“Beyond this initial public performance license, no further copyright permission is required. The public performance license that MVPDs acquire encompasses delivery of programming to end-user
        display devices. The transmission of programming from an MVPD end-point to an app does not require any additional copyright license. Such a transmission is not a distribution or reproduction as those terms are defined in the Copyright Act. It is either a private performance that falls outside of the scope of the copyright holder’s exclusive rights or part of the already-licensed public performance.”

        Note the specificity: “display devices,” “such a transmission,” etc. It is the specific transmissions in the FCC proposal (whether done via cable, in “cyberspace,” or through any other electronic medium) that they say are not covered by the distribution right (and are instead covered by the performance right).

        They are absolutely correct on this point. Quoting the London-Sire case: “[I]n the sense of the Copyright Act, ‘material objects’ should not be understood as separating tangible copies from non-tangible copies. Rather, it separates a copy from the abstract original work and from a performance of the work.” The professors, just like Judge Gertner, are simply separating the copy from the performance.

        1. Thanks, Karl. Again, though, I think you’re reading into their argument more than is really there. I think it’s perfectly clear that they’re simply arguing that the distribution right does not “encompass[] . . . electronic transmissions,” full stop. My suggestion would be to reach out to the authors of the letter and ask them what they meant. No need to take my word for it!

          1. A couple of things, and then I’ll stop…

            1. You characterized their argument as “Everyone is perfectly free to distribute copyrighted works online however they please. No license? No problem!” And yet you say that *I’m* reading into their argument more than is really there?

            2. Even if they were saying what you claim they are saying, then it in no way invalidates their analysis of the legality of the FCC proposal. The debate about whether distribution *can* occur over electronic transmissions (whether cable, Internet, or whatever) has no bearing on the proposal, because distribution *does not* occur in the FCC proposal – only a public performance occurs.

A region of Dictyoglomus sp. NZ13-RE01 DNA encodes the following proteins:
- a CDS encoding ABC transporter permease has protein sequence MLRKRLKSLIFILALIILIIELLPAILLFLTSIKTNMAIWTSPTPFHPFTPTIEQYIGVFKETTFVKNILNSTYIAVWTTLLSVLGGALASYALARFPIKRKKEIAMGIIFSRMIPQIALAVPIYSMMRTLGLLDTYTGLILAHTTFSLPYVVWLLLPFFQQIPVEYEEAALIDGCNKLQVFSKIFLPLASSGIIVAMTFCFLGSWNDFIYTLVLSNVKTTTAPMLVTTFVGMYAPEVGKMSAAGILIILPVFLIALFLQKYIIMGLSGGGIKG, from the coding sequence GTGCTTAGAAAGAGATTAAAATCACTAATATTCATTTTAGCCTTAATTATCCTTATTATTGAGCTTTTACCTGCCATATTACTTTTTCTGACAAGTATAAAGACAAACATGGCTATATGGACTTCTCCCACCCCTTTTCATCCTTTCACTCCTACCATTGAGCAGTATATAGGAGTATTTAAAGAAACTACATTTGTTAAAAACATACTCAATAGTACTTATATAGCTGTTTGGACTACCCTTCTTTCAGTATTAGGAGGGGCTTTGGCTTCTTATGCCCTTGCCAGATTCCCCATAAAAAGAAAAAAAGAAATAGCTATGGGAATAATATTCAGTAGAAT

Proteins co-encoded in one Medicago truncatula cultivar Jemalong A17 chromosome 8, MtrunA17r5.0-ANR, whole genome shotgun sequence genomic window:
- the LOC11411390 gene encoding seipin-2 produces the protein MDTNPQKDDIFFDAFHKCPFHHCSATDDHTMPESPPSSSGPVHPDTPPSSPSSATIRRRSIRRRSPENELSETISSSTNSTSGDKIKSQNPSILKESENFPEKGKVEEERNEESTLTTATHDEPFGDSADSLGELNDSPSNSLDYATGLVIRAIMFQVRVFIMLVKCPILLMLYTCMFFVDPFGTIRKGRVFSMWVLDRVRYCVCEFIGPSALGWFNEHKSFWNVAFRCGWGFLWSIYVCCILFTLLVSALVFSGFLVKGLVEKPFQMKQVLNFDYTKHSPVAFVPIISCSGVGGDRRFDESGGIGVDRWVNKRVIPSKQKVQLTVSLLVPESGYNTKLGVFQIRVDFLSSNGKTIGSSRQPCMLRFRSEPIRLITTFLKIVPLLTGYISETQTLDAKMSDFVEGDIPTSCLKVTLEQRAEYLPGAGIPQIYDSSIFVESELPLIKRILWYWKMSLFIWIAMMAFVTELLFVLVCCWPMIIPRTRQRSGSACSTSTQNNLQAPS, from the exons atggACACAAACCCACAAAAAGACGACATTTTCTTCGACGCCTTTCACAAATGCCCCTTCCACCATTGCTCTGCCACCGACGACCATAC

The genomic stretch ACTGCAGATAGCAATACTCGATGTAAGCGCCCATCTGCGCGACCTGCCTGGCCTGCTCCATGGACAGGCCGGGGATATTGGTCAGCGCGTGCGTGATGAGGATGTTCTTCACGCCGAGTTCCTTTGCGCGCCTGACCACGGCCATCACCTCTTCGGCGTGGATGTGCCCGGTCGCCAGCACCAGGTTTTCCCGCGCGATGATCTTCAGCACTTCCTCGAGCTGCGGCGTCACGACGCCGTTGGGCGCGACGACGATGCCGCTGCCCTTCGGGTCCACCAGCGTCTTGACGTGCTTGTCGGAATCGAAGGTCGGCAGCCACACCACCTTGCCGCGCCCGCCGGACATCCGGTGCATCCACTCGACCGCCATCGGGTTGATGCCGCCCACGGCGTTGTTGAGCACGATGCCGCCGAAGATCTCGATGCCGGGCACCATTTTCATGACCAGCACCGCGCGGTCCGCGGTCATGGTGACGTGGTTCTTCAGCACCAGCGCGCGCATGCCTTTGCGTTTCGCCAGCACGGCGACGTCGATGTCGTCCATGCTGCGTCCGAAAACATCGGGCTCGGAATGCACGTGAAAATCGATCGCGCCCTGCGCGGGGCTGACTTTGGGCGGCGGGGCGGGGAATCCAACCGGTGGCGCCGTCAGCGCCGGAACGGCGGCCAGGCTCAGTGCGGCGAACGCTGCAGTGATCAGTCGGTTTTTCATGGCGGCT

3. If *you interpreted* their statements to mean something that was clearly at odds with case law, why didn’t *you* reach out to the authors of the letter and ask them what they meant? Especially since this post was featured on the blog of the CPIP, of which you’re the Assistant Director, and which claims to be “dedicated to scholarly analysis” and “seeks to promote a healthy academic discussion.” If you’re going to write such inflammatory articles, don’t you feel a scholarly duty to make sure you’re not completely wrong?

          2. Hi, Karl. I appreciate the thoughtful response and the civil tone.

            (1) Again, their narrow read of the materiality requirement under 101 necessarily implies this. If “electronic transmissions” are not distributions under 106(3), then everyone can distribute copyrighted works online without a license. This follows from their premise—though, I understand you disagree that this is their premise.

            (2) I kept the post limited to this point of law precisely because we don’t have the revised proposal. I don’t think we can say whether it will implicate the public distribution right without actually looking at the text. I think it’s conceivable that users would be able to download some works—as opposed to merely recording them in real time—under the proposal, which would then involve the distribution right. And I’ll note too that the professors aren’t saying that there will only be performances. They’re saying that there won’t be any public distributions under the Act because the materiality requirement wouldn’t be met.

            (3) I didn’t need to reach out to them because their argument is perfectly clear. In the past, they’ve completely ignored the copyright issues with the original proposal by talking about what users do with the works once they’ve been received. The concerns have always been with how those works reach users in the first place. And now that they’re finally addressing the copyright issues, they throw out the ridiculous assertion that the distribution right doesn’t reach “electronic transmissions.” Such obfuscation has been par for the course with them on this matter. I appreciate your acknowledgement that that position is “clearly at odds with case law.” However, that hasn’t stopped many academics and parties from continuing to make that argument. It’s not at all surprising that they’re making it here. What’s surprising is that they claim to “clarify” the law in doing so.

            Thanks, again!